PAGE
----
A bear takes a Memorial Day dip, a man attempts a skydive from 22 miles up and Michigan recruit burns Ohio St. letter.
It was the stock everyone thought couldn't lose. But yesterday, Facebook stock lost another nearly 10% yesterday.
Since it's IPO, the stock has lost nearly a quarter of its value, closing below $30 yesterday. This morning in pre-market trade, it's down again.
The new lows are partly due to speculation that the company is prepping to buy a Norwegian mobile browser developer called Opera. Facebook needs help in mobile operations but investors questioned whether this would be the right fit.
In other Facebook news, co-founder Eduardo Saverin took time to talk with Brazilian newspaper "Veja" to address speculation that he moved to Singapore to avoid paying taxes on his Facebook holdings.
"The decision was strictly based on my interest of living and working in Singapore," Saverin tells the paper. "I am obligated and I will pay hundreds of millions of dollars in taxes to the American government."
He also said he has already paid and will continue to pay his taxes in the U.S.
We know you have to run this morning, so here's a quick look at the big stories of the day:
Top News stories:
* From FloridaToday.com: Controversial 'Fifty Shades of Grey' novel back in Brevard libraries
* From Bloomberg: Toyota Prius Escapes Niche To Surge Into Global Top Three
Don't forget to tune in to "Early Start" weekdays at 5am Eastern for more on the day's news.
Christine Romans looks at a new CNNMoney gallery on the most affordable cities to buy a home.
Scientists are reporting nuclear radiation in bluefin tuna off the coast of California. The fish appear to only have low levels, but researchers say it's definitely the result of Japan's tsunami-damaged Fukushima power plant.
Stony Brook University professor Nicholas Fisher is one of the researchers who reported the findings. He says that though the radiation levels are higher than usual, it doesn't necessarily mean the fish are unsafe to eat.
He was the first boy to ever appear on a milk carton. Now New York City Police are combing through trash records, hoping it can help solve the 1979 disappearance of Etan Patz.
Pedro Hernandez last week confessed to killing Patz, saying he choked the six-year-old boy to death, then threw his body away inside a trash bag. Those trans logs could help police determine whether to search local landfills in order to try to find the boy's remains.
Retired Nassau County police officer Lou Palumbo discusses the viability of searching New York City landfills for 33-year-old remains of Patz, and says it may not make sense to start combing through landfills.
"The real problem we have here is we're talking about hundreds of millions of tons of garbage over a 33-year period," Palumbo says. "The hope or expectation that the Sanitation Department is going to be able to give them some type of a focal point that they can then go in and randomly pick through the garbage because technology is not going to support them on this."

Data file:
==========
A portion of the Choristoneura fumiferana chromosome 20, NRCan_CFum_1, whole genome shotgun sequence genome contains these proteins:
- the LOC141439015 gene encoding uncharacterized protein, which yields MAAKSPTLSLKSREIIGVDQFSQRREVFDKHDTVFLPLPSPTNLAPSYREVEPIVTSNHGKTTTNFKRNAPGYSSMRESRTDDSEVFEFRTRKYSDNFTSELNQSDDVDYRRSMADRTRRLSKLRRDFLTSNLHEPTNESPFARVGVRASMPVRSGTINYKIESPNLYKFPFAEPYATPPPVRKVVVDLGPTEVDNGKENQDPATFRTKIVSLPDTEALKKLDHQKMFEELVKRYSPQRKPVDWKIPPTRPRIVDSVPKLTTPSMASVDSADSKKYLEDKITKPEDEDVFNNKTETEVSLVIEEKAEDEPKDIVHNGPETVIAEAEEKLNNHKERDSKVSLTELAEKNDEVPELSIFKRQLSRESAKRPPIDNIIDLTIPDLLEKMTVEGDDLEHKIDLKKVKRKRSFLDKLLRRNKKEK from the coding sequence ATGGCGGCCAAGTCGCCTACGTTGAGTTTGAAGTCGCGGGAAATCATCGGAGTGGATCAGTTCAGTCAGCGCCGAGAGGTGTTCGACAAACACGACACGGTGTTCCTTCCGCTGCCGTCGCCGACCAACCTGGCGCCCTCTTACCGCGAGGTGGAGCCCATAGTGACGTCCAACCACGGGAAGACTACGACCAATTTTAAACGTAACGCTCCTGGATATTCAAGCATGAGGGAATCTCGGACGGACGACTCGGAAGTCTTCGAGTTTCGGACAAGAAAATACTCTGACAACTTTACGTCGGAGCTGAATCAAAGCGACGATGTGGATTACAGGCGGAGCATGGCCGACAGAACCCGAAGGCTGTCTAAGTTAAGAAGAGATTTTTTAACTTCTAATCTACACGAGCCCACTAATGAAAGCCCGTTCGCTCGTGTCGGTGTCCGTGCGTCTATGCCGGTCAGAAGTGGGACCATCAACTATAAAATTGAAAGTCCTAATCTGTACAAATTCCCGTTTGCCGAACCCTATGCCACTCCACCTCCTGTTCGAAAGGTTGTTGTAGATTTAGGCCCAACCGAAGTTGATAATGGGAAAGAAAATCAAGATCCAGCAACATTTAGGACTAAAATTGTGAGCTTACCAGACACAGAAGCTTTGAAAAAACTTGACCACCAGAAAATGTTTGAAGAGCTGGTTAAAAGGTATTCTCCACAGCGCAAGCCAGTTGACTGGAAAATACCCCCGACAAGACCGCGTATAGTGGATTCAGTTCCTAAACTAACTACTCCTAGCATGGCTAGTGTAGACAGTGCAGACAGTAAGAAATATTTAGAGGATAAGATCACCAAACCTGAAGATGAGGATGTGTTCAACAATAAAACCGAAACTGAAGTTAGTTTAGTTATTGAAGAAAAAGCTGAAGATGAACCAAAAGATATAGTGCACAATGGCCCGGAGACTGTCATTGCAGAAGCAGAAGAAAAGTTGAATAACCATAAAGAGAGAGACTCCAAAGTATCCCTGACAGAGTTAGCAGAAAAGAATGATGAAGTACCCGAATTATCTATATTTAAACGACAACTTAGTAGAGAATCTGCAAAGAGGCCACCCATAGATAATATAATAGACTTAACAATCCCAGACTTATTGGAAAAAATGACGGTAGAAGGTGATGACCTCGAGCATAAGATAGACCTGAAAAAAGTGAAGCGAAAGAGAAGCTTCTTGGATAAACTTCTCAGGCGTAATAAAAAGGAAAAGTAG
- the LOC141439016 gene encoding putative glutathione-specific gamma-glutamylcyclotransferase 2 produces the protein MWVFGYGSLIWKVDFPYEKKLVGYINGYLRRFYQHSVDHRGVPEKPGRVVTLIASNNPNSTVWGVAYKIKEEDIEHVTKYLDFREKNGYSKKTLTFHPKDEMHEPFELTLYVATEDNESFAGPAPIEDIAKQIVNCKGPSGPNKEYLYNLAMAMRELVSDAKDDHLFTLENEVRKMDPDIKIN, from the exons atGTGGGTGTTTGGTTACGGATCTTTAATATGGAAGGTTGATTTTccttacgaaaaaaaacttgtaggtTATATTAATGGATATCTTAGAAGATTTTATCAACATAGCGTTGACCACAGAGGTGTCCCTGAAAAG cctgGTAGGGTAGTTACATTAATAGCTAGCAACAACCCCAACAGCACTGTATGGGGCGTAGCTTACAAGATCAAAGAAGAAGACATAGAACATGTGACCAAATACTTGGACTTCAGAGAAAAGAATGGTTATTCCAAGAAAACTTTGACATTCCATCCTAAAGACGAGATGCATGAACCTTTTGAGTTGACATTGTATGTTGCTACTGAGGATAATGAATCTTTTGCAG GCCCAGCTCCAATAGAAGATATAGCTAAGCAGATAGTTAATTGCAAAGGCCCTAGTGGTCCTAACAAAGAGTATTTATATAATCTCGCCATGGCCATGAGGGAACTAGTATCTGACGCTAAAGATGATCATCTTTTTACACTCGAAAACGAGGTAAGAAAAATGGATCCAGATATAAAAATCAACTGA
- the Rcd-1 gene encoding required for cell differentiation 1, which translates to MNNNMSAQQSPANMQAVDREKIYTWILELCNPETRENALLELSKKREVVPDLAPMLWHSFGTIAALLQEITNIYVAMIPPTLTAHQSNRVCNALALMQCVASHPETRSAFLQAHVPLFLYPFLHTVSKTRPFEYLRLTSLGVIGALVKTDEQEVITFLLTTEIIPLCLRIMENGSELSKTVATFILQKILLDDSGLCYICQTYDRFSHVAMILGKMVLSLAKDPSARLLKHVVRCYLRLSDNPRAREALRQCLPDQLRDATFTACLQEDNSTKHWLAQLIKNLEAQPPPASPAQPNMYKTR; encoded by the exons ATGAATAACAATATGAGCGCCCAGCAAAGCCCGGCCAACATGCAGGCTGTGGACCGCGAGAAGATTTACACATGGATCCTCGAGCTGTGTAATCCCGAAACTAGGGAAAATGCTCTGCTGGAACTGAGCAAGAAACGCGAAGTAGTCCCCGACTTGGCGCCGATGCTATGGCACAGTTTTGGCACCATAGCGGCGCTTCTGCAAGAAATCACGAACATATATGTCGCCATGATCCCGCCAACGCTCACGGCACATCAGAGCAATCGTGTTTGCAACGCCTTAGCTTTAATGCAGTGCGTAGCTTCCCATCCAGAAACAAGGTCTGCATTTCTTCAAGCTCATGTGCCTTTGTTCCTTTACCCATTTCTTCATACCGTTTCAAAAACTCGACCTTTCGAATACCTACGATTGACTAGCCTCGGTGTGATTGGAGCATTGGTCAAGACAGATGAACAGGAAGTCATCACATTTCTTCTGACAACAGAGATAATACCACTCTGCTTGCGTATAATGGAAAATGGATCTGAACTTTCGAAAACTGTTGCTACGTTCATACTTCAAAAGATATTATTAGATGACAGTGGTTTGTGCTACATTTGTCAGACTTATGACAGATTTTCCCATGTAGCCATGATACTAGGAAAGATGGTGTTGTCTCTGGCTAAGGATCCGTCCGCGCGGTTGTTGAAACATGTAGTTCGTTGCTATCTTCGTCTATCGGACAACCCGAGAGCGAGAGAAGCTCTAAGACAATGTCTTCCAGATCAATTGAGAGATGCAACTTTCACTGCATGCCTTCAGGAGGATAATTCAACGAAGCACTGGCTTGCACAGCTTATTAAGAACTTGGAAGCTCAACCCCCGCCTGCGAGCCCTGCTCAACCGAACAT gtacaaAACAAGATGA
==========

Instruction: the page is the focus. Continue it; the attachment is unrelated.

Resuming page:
He adds, "this could turn to a case that happened at the beach, we went looking for one prostitute and found 10. Be careful what you wish for here because we're going in looking for Etan Patz and I have a really strange suspicion that other bodies have been discarded in this landfill, the same way they were at the beach. We're going to find bodies we're not looking for here."
"It could be problematic in that capacity but I think overall this makes looking for a needle in a hay stack like an easy undertaking," Palumbo says.
Newsweek/Daily Beast's Barbie Nadeau on the scene in Italy after a second deadly earthquake strikes Tuesday morning.
We know you've got to run this morning, so here's a quick look at the big stories of the day:
Top News stories:
* Robbery suspect falls to death from crane on SMU campus
* A Florida teen gets in trouble for standing up to bullies, and the school says she went too far. The Daily Commercial has this story.
* Be careful what you post on Facebook. Australia's Telegraph reports on a 17-year-old girl in Australia who posted a fat wad of cash, only to be robbed.
* The New York Times reports on zoos across the country being forced to choose which endangered species to save, and which ones to let die out.
Christine Romans on housing, GDP and jobs reports out this week, and what they could mean for the struggling economy.
Mountain climber Kenton Cool explains the recent bottle neck of climbers hoping to summit Mount Everest.